Ms. magazine  -- more than a magazine a movement

SIGN UP FOR MS. DIGEST, JOBS, NEWS AND ALERTS

FEMINIST WIRE NEWSBRIEFS

ABOUT
SEE CURRENT ISSUE
SHOP MS. STORE
MS. IN THE CLASSROOM
FEMINIST DAILY WIRE
FEMINIST RESOURCES
PRESS
JOBS AT MS.
READ BACK ISSUES
CONTACT
RSS (XML)
 
feminist wire | daily newsbriefs

November-16-12

New Study Finds Women Denied Abortion More Likely to Be in Poverty

A recent study conducted by UC San Francisco's Advancing New Standards in Reproductive Health (ANSIRH) found that women who are denied an abortion in the United States are three times more likely to be under the federal poverty line. Of 956 women who sought abortion care, the study found that 65% of "turnaways" (women who were denied abortion care) were below the poverty line compared to 56% of women who had abortions. Two years after seeking an abortion, turnaways were three times more likely to be below the poverty level compared to women had abortions.

The "Turnaway Study" also tackles other stigmas surrounding abortion in the United States such as mental health, drug use, and violence experienced by turnaways compared to women who received abortion care. According to the study, there were no differences between turnaways and women who had abortions in relation to the development of clinical depression, but turnaways had higher rates of physical complications than women who had abortion procedures, even when including those who had an abortion late in a pregnancy. ANSIRH also found that there was no significant correlation between drug use and women who have abortions versus those who are turned away.

ANSIRH did determine that turnaways experienced a higher level of domestic violence compared to those who had abortion procedures (7% a year later versus 3%). Dr. Diana Greene Foster, the Principal Investigator of the study, clarified that this discrepancy is not the result of turnaways seeking more abusive relationships, but rather that women who had abortions were more likely to leave an abusive relationship than turnaways who also had a child to consider.

The "Turnaway Study" is planned to span five-years. The current findings are preliminary and were released after a two year period. Researchers interviewed 956 women who sought abortions in 30 clinics across the country. Of these women, 182 were turned away from the clinics because their pregnancies were past the legal gestational limit in their area or for other reasons. The interviews are conducted by phone every six months over the course of five years. The study includes English and Spanish speakers over the age of 15 whose pregnancies did not have fetal anomalies.

Media Resources: i09 11/13/12; ThinkProgress 11/13/12; ANSIRH "Turnaway Study" visited 11/13/12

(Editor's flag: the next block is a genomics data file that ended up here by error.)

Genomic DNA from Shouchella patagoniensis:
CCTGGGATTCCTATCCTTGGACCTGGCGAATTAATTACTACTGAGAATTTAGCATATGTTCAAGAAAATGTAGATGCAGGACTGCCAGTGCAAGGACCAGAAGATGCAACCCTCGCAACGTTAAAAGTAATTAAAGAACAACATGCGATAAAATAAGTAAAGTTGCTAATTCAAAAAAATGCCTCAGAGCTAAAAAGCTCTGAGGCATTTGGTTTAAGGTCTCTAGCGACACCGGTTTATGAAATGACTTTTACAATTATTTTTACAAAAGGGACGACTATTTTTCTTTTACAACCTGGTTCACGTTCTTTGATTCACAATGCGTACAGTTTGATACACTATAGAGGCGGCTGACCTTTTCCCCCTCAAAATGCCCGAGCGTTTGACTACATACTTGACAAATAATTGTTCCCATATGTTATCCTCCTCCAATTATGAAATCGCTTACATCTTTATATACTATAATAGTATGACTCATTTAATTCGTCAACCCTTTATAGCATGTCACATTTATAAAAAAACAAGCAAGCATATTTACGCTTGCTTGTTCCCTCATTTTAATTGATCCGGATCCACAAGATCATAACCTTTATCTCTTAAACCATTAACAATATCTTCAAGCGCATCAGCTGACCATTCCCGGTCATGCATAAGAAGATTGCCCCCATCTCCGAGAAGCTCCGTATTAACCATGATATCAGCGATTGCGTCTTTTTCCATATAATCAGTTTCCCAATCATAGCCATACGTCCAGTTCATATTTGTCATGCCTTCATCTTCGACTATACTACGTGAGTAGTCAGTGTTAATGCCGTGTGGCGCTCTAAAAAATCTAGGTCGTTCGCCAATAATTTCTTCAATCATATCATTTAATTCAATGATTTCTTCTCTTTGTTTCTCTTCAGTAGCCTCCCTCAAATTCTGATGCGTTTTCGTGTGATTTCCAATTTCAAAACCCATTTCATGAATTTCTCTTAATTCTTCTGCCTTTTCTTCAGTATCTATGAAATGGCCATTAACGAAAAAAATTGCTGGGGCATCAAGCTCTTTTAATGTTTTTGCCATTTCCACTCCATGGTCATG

© Feminist Majority Foundation, publisher of Ms. magazine

If you liked this story, consider making a tax-deductible donation to support Ms. magazine.

 

 

Send to a Friend
Their
Your
Comments
(optional)


More Feminist News

5/22/2015 Senate Votes to Advance "Fast Tracking" of Dangerous Trade Agreement - The US Senate voted 62 to 38 yesterday to advance "fast track" trade legislation, just one week after Senate Democrats filibustered the controversial bill that would allow President Obama to force Congress to vote up-or-down on the Trans-Pacific Partnership (TPP) agreement. The TPP is a far-reaching trade agreement that has faced staunch opposition from a broad coalition of labor, environmental, women's rights, and human rights groups. . . .
 
5/22/2015 New York Politicians, Advocates, and Activists Have Come Together to Protect Nail Salon Workers - Following a report by the New York Times on the exploitation of nail salon workers almost two weeks ago, New York state and city officials have partnered with advocates and volunteers to bring comprehensive educational programs and labor reforms to the 5,000 licensed salons in the state. Governor Andrew Cuomo (D), who ordered emergency measures last week in the wake of the report - including posting workers' rights information in salons in different languages, shutting down unlicensed salons, implementing new safety requirements, and creating an educational campaign aimed at employees and managers - has introduced a legislative package aimed at building upon those reforms and leading the way for long-term protection for nail salon workers. . . .
 
5/20/2015 New York Attorney General Moves to Expand Access to Contraceptives - New York Attorney General Eric Schneiderman introduced the Comprehensive Contraception Coverage Act of 2015 last week to enhance the availability of contraception for New Yorkers. The bill codifies the federal Affordable Care Act (ACA) in New York state law while strengthening and expanding many of its provisions. . . .